*1474 Despite this fact, it seems that the Corps has been referring permitless discharge cases to Justice for quite some time. Although the cases are brought in the name of the United States and not the Corps, it seems clear from the text of the opinions that the Corps has been involved in investigating cases against permitless dischargers and referring such cases to Justice for enforcement. See United States v. Tull, 769 F.2d 182, 189 (4th Cir. 1985) (Warriner, J., dissenting) ("the Corps of Engineers in the name of the United States, filed this action" under 33 U.S.C. secs. 1311 and 1344, and obtained damages under 33 U.S.C. sec. 1319) rev'd on other grounds, 481 U.S. 412, 107 S. Ct. 1831, 95 L. Ed. 2d 365 (1987); United States v. Cumberland Farms of Connecticut, Inc., 826 F.2d 1151, 1163 (1st Cir.1987) ("[The] regulations ... clearly set out the Corps' enforcement policy that in exceptional circumstances, i.e., knowing, flagrant, repeated or substantial impact violations of the Clean Water Act, the Corps shall seek civil penalties ..."), cert. denied, 484 U.S. 1061, 108 S. Ct. 1016, 98 L. Ed. 2d 981 (1988); United States v. Larkins, 657 F. Supp. 76 (W.D.Ky.1987) (Corps through Justice brought suit alleging a violation of 33 U.S.C. secs. 1311 & 1344 and obtained a section 1319 penalty, injunctive relief, and restoration of the site for section 1311 violations), aff'd, 852 F.2d 189 (6th Cir.1988), cert. denied, ___ U.S. ___, 109 S. Ct. 1131, 103 L. Ed. 2d 193 (1989); Parkview Corp. v. Dep't of the Army, Corps of Engineers, 490 F. Supp. 1278 (E.D.Wis.1980) (holding that the regulations giving the Corps authority to issue cease and desist orders with respect to filling in absence of a permit and to order removal of fill placed in the absence of a permit were reasonably related to the Corps' statutory permit granting authority and therefore valid); United States v. D'Annolfo, 474 F. Supp. 220 (D.Mass.1979) (United States, on behalf of the Corps, obtained injunction pursuant to 33 U.S.C. secs. 1311, 1344, 1319 to restrain a developer from fill activities with regard to an area of rivers, ponds, lakes and wetlands); United States v. Alleyne, 454 F. Supp. 1164, 1170 (S.D.N.Y.1978) (under sections 1311 and 1344 "the Corps has jurisdiction `not only to issue permits but to ... request or require applications for permits' ...") (brackets in original), quoting Leslie Salt Co. v. Froehlke, 403 F. Supp. 1292, 1297 (N.D.Cal.1974). Thus, although there is no explicit authority to do so, the Corps has investigated and helped to enforce permitless discharge violations and courts have acquiesced in their activities.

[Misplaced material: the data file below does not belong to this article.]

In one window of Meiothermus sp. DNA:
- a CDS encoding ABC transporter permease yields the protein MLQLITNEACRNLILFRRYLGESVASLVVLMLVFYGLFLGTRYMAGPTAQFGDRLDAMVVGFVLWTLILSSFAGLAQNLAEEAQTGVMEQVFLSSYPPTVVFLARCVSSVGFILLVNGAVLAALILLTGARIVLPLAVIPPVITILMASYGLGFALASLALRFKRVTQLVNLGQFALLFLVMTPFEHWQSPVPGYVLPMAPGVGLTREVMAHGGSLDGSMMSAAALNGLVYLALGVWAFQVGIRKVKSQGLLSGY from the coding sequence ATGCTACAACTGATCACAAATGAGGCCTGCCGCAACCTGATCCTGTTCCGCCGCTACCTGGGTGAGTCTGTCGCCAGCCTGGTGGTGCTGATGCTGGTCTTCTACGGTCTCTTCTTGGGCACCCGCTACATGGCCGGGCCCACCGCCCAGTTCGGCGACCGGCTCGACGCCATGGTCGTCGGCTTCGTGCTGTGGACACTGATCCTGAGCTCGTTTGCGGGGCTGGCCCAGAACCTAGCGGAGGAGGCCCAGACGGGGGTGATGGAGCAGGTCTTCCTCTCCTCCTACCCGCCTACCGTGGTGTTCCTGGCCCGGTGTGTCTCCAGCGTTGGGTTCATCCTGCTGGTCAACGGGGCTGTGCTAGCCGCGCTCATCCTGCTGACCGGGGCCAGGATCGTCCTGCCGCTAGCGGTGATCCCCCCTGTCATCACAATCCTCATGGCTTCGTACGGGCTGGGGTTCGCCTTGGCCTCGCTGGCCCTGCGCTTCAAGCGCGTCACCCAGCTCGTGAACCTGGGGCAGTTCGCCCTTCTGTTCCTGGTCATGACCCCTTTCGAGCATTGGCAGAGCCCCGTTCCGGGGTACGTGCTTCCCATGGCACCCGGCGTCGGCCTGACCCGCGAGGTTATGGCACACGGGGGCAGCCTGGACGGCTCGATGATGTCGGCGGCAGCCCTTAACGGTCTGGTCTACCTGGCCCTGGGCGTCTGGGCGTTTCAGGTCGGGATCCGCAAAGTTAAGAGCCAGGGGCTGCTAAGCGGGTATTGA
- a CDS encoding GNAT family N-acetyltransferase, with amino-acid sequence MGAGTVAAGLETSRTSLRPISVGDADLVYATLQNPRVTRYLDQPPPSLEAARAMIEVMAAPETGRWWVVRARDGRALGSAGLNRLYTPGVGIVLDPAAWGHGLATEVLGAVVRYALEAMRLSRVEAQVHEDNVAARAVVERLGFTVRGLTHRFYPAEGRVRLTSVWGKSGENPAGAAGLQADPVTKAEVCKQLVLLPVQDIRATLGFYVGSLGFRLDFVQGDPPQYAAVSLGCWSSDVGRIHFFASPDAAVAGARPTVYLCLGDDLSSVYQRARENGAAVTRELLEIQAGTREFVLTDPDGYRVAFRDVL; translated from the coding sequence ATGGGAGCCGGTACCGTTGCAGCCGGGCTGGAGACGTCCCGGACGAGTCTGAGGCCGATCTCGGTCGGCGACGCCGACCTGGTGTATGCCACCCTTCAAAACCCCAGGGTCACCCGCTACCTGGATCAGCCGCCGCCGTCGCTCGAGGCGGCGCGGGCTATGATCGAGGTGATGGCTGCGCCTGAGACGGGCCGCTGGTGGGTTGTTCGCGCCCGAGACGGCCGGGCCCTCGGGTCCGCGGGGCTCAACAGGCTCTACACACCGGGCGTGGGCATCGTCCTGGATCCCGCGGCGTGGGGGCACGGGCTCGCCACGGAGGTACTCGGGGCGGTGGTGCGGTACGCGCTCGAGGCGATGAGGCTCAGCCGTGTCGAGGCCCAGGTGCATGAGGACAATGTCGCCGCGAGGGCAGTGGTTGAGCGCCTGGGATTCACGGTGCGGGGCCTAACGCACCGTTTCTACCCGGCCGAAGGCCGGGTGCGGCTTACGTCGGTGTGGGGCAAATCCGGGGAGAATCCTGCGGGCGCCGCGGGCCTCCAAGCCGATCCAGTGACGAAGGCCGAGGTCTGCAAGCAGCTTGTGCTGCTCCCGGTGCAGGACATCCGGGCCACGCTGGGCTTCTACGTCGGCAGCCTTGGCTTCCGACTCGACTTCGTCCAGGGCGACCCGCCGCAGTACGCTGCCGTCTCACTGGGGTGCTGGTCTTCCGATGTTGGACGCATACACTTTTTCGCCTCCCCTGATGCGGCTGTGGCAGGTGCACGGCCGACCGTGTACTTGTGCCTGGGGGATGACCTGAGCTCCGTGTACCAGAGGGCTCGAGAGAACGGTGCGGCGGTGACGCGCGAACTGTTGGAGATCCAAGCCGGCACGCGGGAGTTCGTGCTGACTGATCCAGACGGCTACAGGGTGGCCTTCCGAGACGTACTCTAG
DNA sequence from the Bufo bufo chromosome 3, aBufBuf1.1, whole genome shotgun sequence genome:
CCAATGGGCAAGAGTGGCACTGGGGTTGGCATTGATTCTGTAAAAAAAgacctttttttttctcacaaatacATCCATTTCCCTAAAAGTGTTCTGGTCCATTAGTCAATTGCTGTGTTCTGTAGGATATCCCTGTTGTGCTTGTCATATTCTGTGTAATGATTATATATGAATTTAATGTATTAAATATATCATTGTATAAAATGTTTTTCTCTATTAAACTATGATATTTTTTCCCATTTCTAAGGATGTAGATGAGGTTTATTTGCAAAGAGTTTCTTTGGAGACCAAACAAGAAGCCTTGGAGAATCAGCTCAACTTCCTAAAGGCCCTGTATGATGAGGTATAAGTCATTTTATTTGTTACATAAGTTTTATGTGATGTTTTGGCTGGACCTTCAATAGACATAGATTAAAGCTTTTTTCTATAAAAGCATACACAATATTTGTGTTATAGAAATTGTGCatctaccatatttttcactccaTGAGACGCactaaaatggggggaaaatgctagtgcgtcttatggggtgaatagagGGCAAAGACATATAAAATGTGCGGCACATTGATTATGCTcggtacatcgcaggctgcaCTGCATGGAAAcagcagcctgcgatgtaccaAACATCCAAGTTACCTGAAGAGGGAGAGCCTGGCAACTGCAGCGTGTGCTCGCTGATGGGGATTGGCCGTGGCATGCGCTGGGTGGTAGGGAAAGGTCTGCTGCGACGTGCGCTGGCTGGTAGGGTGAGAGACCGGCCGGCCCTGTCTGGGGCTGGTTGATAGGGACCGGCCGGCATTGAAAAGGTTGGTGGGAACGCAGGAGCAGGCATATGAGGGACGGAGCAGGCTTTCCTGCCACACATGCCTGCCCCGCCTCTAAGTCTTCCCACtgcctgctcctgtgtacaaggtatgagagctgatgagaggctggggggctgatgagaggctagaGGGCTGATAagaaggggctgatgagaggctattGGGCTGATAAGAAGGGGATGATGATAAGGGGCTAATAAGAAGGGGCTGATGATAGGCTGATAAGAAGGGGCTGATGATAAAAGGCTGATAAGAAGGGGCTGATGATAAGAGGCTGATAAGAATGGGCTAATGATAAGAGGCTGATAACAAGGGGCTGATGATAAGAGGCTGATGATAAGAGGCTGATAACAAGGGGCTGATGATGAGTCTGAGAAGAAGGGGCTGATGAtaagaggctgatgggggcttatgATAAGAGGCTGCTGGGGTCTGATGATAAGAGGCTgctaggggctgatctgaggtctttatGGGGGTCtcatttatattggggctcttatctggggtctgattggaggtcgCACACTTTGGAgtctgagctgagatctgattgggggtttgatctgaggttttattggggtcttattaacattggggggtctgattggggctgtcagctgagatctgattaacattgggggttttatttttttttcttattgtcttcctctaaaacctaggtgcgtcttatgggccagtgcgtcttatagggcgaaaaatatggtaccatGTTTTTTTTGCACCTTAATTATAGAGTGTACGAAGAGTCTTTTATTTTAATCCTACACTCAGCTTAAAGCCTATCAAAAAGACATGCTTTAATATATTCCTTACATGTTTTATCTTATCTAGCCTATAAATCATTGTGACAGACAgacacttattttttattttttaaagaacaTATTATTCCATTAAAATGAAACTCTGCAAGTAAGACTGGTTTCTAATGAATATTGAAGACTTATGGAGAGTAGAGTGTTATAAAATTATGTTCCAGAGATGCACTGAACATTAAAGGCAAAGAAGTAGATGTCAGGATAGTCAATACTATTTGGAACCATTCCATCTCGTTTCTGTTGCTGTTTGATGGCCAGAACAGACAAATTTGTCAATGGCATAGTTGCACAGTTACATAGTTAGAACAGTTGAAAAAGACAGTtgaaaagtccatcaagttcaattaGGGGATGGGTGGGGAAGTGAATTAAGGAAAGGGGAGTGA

The legislative history of the Water Pollution Act makes clear that there was some difference of opinion as to the Corps' exact role in implementing this legislation. In fact, the record is replete with references to how power would be divided between the EPA and the Corps. Such division allocated to the Administrator of the EPA primary responsibility for the Act's implementation. 33 U.S.C. sec. 1251(d). However, the Corps was allowed to retain the power that it had been granted under the Rivers Act to issue permits for dredge and fill activities. 33 U.S.C. sec. 1344. The Administrator of the EPA was in 1972, and is today, responsible for issuing permits for all other pollutants. 33 U.S.C. sec. 1342(a).

This interpretation of the division of power is further supported by the various *1475 drafts of the Water Pollution Act. Senate Bill 2770, introduced by Senator Muskie on October 28, 1971, sought to amend the then-existing Federal Water Pollution Control Act. This bill gave the Administrator of the EPA total authority over the Water Pollution Act including the dredge and fill permit provisions. While considering the bill, Senate amendments were proposed to give authority to issue dredge and fill permits to the Secretary of the Army in light of the responsibilities given to the Secretary under the Rivers Act. See 117 Cong. Rec. S38853-54 (daily ed. Nov. 2, 1971) (proposal of Sen. Ellender). Senator Muskie, the moving force behind S. 2770, opposed those amendments. He felt that the Corps was not equipped to evaluate the environmental impact of dredging activities. Id. at S38854. In fact, he felt that the Corps was a "mission-oriented agency," id., and "mission-oriented agencies whose mission is something other than concern for the environment simply do not adequately protect environmental values.... The mission of the Corps of Engineers is to protect navigation. Its mission is not to protect the environment." Id. at S38855. Despite Senator Muskie's arguments, the Senate added a new subsection 402(m) which read